Clark County was formed from Bourbon and Fayette in 1792.  The county seat is the city of Winchester.

  

 

Home

Contact Us

Site Search

 

 

Resources

 

Data Records

 
EARLY SETTLEMENTS IN CLARK COUNTY
SCHOLL'S STATION

submitted by Darla Woosley

This is a transcript of several articles which were reprinted in the CLARK COUNTY CHRONICLES "Conducted and Collaborated by the Clark County Historical Society" beginning May 31, 1923. All punctuation and spelling is left as it was in the original reprint.

The Scholl Settlement was made in pioneer days by the Scholls, relatives of Daniel Boone, on the thousand acre tract which Daniel Boone preempted and afterward transferred to his cousin, William Scholl, and embraced much of the land now occupied by the town of Schollsville and vicinity including the home of one of the members and offices of our society, Mr. Asa C. Barrow, and the former home of the late John T. Quisenberry, and his grandsons, Fleming Quisenberry and John T. Quisenberry, Jr., this latter house being a portion of one of the original houses embraced in the Station.

Daniel Boone located this on account of the fine spring, which is still a note one, near the present turnpike from Schollsville to Kiddville, at the site of the Boone elm, a portion of which tree is in the Society's collection. This noted spring was also near one of the two trails that led from the town at Indian Fields to the Buffalo Trail from Boonesborough to the Blue Lick to the Ohio River and passing through the eastern suburbs of Winchester. The main trail from the Great Warriors' Path and Indian Fields followed almost the present line of the Winchester and Ironworks turnpike to what is now Winchester and the two trails joined just east of the present city.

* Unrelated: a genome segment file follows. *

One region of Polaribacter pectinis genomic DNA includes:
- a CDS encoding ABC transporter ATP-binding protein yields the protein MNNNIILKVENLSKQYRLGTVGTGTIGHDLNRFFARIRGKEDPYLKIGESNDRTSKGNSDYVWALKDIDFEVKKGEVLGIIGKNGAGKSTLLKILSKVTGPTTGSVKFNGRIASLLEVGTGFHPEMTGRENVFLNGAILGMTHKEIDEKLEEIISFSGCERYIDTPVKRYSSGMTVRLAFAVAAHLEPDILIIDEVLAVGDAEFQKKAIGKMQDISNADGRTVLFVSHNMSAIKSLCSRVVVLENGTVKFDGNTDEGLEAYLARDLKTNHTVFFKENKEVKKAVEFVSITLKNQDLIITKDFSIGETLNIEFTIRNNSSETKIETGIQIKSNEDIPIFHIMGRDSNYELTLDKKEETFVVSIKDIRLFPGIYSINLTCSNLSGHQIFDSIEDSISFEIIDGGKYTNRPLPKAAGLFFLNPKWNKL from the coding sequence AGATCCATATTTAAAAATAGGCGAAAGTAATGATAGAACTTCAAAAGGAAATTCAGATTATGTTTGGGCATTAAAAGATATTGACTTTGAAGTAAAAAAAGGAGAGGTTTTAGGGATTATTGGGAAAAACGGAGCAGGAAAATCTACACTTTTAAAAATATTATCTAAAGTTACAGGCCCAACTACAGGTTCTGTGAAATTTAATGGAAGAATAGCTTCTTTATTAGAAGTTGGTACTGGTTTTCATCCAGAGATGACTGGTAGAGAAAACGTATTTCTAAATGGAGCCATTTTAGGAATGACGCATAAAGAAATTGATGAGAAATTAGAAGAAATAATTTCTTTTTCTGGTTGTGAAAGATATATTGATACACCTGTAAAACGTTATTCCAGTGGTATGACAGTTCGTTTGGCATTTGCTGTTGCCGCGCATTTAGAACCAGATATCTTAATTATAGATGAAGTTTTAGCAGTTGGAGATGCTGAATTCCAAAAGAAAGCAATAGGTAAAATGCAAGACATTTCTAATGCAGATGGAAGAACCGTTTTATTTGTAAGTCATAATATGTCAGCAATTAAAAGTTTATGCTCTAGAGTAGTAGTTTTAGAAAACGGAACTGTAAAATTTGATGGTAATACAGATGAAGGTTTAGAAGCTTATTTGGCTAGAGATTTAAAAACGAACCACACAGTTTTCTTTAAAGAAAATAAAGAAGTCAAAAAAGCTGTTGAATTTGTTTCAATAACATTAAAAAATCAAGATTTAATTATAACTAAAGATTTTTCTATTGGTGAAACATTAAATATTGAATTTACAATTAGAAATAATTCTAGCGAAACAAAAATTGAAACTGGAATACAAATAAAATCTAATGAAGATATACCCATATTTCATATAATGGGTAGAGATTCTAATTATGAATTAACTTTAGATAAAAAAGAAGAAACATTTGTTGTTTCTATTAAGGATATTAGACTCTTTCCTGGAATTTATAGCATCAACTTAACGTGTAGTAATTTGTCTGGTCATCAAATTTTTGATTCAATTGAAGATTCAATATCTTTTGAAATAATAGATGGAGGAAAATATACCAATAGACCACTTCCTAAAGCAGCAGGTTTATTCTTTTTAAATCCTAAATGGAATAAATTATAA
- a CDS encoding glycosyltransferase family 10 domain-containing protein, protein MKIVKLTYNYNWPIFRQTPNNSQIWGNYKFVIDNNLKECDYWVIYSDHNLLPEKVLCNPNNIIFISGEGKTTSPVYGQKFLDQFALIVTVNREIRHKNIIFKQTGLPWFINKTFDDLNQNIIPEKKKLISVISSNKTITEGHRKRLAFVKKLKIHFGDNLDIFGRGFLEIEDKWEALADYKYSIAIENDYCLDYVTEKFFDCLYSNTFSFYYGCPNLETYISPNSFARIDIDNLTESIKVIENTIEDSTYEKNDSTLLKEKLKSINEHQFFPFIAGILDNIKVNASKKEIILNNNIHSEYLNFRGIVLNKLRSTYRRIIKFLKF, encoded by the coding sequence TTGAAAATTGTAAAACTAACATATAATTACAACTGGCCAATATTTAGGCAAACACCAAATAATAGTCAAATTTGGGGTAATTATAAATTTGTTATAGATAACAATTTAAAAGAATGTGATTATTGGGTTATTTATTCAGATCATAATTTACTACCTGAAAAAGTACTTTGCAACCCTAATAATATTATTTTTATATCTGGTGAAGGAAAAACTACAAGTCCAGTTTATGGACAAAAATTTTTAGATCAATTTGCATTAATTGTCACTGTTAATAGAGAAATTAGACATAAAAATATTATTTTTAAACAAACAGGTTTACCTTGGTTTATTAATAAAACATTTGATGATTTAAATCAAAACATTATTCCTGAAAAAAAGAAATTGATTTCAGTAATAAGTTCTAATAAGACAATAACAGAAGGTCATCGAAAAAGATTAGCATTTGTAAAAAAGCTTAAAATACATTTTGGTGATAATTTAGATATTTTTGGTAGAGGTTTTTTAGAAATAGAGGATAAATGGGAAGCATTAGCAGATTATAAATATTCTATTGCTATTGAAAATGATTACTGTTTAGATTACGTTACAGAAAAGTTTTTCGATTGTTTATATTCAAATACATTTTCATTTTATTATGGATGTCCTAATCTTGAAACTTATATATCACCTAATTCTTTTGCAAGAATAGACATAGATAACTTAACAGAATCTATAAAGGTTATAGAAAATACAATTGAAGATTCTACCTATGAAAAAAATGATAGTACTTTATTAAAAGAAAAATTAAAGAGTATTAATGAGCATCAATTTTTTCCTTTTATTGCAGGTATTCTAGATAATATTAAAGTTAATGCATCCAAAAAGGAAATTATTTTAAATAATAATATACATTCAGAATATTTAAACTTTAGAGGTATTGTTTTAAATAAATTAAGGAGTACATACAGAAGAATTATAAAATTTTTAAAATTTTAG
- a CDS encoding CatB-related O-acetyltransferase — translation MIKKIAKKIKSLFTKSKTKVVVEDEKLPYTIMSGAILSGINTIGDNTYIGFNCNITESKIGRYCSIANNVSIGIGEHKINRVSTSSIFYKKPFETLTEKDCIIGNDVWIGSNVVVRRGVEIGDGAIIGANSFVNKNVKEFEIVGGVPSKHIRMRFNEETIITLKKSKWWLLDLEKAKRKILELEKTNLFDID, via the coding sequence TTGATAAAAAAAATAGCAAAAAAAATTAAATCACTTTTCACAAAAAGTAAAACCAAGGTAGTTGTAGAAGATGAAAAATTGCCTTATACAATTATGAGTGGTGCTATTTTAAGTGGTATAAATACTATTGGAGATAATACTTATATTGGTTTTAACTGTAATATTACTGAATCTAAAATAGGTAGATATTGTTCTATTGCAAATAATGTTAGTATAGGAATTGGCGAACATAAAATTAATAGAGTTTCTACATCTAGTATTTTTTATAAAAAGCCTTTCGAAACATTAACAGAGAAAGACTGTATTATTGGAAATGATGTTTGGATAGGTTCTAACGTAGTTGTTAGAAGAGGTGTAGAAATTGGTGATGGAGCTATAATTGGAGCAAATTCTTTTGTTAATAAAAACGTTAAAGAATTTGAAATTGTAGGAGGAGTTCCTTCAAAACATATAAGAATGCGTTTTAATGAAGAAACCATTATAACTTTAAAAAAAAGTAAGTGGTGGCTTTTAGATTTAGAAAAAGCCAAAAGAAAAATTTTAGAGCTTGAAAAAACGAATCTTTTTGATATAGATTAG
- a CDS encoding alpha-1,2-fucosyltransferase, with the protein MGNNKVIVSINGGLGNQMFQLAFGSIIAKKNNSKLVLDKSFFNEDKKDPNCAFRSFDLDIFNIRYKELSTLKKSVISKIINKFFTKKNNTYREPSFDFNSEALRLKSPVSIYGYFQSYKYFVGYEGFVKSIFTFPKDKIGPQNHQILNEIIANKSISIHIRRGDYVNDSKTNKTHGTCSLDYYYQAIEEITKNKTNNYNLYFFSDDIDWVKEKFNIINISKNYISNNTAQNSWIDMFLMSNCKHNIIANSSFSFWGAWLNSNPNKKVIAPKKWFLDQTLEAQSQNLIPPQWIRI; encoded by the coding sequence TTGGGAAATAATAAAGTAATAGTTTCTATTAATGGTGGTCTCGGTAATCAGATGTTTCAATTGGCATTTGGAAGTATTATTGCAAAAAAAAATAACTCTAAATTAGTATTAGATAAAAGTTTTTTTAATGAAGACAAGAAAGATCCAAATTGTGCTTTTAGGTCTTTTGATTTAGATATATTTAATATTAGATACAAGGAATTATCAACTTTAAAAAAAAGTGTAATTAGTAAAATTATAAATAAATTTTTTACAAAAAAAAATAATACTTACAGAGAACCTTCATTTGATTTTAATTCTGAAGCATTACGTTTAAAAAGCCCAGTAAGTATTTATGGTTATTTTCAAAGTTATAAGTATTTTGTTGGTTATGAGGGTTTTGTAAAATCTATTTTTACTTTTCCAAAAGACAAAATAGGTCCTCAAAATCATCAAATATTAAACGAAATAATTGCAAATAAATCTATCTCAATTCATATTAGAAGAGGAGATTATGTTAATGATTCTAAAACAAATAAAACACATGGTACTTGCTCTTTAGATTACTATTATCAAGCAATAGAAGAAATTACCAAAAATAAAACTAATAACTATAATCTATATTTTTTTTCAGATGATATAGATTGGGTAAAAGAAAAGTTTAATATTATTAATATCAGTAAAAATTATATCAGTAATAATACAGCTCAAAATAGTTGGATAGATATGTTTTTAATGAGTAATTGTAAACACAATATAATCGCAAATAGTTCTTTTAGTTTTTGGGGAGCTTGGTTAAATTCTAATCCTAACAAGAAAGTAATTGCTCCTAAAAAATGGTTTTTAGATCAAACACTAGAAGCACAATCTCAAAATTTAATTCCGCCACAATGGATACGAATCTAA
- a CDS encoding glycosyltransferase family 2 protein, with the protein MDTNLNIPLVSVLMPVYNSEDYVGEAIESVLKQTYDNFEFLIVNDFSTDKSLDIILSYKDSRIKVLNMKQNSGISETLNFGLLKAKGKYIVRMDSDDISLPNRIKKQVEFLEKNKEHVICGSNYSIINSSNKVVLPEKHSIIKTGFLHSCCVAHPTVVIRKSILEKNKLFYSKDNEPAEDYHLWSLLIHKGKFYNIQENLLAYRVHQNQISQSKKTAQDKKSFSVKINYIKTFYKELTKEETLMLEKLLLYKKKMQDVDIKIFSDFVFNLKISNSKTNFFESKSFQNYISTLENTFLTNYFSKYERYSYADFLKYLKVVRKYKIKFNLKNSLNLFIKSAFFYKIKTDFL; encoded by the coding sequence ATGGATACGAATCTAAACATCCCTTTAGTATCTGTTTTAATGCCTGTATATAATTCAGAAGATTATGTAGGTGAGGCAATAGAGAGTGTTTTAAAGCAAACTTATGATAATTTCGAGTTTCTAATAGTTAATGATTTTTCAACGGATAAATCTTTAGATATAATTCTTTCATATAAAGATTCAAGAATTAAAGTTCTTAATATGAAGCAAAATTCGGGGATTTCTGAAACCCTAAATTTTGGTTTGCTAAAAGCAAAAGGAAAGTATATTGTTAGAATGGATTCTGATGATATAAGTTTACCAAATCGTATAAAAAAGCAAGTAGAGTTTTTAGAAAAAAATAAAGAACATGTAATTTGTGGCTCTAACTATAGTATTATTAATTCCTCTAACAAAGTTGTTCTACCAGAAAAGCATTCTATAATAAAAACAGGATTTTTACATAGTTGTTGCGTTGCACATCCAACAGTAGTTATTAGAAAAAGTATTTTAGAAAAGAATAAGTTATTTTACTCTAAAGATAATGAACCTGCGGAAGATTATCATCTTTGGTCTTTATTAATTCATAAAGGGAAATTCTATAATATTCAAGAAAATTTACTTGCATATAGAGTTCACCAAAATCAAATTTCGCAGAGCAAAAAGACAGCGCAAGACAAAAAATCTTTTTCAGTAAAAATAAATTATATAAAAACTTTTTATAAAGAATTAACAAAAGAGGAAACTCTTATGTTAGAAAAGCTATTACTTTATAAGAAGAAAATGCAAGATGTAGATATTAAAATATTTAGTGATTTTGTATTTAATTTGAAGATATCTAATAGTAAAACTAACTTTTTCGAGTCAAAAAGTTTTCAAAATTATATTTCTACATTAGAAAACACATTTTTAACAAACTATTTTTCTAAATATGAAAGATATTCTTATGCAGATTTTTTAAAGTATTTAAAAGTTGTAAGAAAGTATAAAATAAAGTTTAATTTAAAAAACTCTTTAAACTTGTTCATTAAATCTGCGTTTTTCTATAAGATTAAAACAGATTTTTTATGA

Boone selected this tract on account of its being so finely watered and its rich soil and beautifully and gently rolling surface. This article is compiled largely from the notes furnished by Mr. Asa C. Barrow, one of the Scholl descendents and whose home is a portion of the original School tract.

Scholl's Station was built by the three sons of William Scholl, namely Peter, Abraham, and Joseph, about 1781 or 1782, on a tract of land which had been preempted by Daniel Boone in 1775 and '76, and awarded to him by the first land court of Kentucky on December 24, 1779.

William Scholl and his wife, Leah Morgan, were the parents of two brothers who married into the Boone family. Little is known of the ancestry of William Scholl, as careful investigation fails to reveal any definite information concerning it. The ancestry of his wife, Leah Morgan, seems just as difficult to trace. There is a theory that William Scholl's parents were Peter Scholl and wife, Sarah Colyer. Peter Scholl lived in the Raritan district in New Jersey from 1714 to 1731 and then disappeared from that region leaving no trace. Sarah Conyer was a Scotch woman and apparently his second wife. To them were born two children, Deborah, in 1728, and William, in 1731. The family tradition is that William married Leah Morgan.

In Virginia, also, appears record of a Scholl family. From records it is found that as early as 1742, and perhaps early as 1738, Jaist (or Juist) Hite and a Peter Scholl were associated with each other in the Shennandoah Valley. Hite recruited in New York, New Jersey, and eastern Pennsylvania for his southern colonies, and hence, may have induced Peter Scholl to leave New Jersey and settle in the Shenanndoah Valley. There is, however, no definite record to connect this Peter Scholl with the family that settled in Clark County in the early days. It is only the result of an investigation which may prove of interest to the Scholl descendents. It is more probable that William Scholl is the son of Jacob Scholl, who was born in Germany and immigrated to America early in life.